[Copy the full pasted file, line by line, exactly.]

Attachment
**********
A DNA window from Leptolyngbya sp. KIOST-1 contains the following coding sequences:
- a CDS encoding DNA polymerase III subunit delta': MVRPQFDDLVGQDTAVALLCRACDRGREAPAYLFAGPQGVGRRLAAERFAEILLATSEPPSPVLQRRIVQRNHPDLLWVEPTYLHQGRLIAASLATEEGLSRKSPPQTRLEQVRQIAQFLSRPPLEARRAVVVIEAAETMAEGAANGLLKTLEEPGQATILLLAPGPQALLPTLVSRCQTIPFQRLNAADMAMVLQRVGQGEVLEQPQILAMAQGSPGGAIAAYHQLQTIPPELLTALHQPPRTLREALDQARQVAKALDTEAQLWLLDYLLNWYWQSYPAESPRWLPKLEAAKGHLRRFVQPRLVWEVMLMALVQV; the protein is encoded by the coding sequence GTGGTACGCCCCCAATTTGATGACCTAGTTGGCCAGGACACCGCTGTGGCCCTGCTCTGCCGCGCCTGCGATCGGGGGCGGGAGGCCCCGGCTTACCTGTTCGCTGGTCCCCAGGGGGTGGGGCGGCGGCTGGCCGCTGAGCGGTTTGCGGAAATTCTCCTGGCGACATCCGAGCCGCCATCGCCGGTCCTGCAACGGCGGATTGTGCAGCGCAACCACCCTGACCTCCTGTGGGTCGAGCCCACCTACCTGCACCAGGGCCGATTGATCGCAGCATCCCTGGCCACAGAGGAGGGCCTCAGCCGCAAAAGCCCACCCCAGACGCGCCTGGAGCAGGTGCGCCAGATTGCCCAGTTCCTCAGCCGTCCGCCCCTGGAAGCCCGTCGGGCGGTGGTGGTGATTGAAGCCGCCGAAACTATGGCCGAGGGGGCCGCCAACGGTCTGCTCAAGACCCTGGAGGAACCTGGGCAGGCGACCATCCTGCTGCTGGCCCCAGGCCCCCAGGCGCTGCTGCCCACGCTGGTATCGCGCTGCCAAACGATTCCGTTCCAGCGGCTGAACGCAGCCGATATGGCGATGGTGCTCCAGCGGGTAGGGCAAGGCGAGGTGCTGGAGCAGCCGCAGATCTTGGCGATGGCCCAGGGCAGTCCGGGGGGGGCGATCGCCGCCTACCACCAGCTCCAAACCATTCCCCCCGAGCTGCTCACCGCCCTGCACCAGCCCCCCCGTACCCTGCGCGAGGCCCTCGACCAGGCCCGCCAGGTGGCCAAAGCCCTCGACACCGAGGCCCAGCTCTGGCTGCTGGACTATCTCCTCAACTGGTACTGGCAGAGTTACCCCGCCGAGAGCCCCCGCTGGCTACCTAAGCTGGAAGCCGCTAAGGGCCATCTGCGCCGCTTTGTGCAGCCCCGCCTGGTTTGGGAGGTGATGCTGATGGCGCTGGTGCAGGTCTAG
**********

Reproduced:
A DNA window from Leptolyngbya sp. KIOST-1 contains the following coding sequences:
- a CDS encoding DNA polymerase III subunit delta': MVRPQFDDLVGQDTAVALLCRACDRGREAPAYLFAGPQGVGRRLAAERFAEILLATSEPPSPVLQRRIVQRNHPDLLWVEPTYLHQGRLIAASLATEEGLSRKSPPQTRLEQVRQIAQFLSRPPLEARRAVVVIEAAETMAEGAANGLLKTLEEPGQATILLLAPGPQALLPTLVSRCQTIPFQRLNAADMAMVLQRVGQGEVLEQPQILAMAQGSPGGAIAAYHQLQTIPPELLTALHQPPRTLREALDQARQVAKALDTEAQLWLLDYLLNWYWQSYPAESPRWLPKLEAAKGHLRRFVQPRLVWEVMLMALVQV; the protein is encoded by the coding sequence GTGGTACGCCCCCAATTTGATGACCTAGTTGGCCAGGACACCGCTGTGGCCCTGCTCTGCCGCGCCTGCGATCGGGGGCGGGAGGCCCCGGCTTACCTGTTCGCTGGTCCCCAGGGGGTGGGGCGGCGGCTGGCCGCTGAGCGGTTTGCGGAAATTCTCCTGGCGACATCCGAGCCGCCATCGCCGGTCCTGCAACGGCGGATTGTGCAGCGCAACCACCCTGACCTCCTGTGGGTCGAGCCCACCTACCTGCACCAGGGCCGATTGATCGCAGCATCCCTGGCCACAGAGGAGGGCCTCAGCCGCAAAAGCCCACCCCAGACGCGCCTGGAGCAGGTGCGCCAGATTGCCCAGTTCCTCAGCCGTCCGCCCCTGGAAGCCCGTCGGGCGGTGGTGGTGATTGAAGCCGCCGAAACTATGGCCGAGGGGGCCGCCAACGGTCTGCTCAAGACCCTGGAGGAACCTGGGCAGGCGACCATCCTGCTGCTGGCCCCAGGCCCCCAGGCGCTGCTGCCCACGCTGGTATCGCGCTGCCAAACGATTCCGTTCCAGCGGCTGAACGCAGCCGATATGGCGATGGTGCTCCAGCGGGTAGGGCAAGGCGAGGTGCTGGAGCAGCCGCAGATCTTGGCGATGGCCCAGGGCAGTCCGGGGGGGGCGATCGCCGCCTACCACCAGCTCCAAACCATTCCCCCCGAGCTGCTCACCGCCCTGCACCAGCCCCCCCGTACCCTGCGCGAGGCCCTCGACCAGGCCCGCCAGGTGGCCAAAGCCCTCGACACCGAGGCCCAGCTCTGGCTGCTGGACTATCTCCTCAACTGGTACTGGCAGAGTTACCCCGCCGAGAGCCCCCGCTGGCTACCTAAGCTGGAAGCCGCTAAGGGCCATCTGCGCCGCTTTGTGCAGCCCCGCCTGGTTTGGGAGGTGATGCTGATGGCGCTGGTGCAGGTCTAG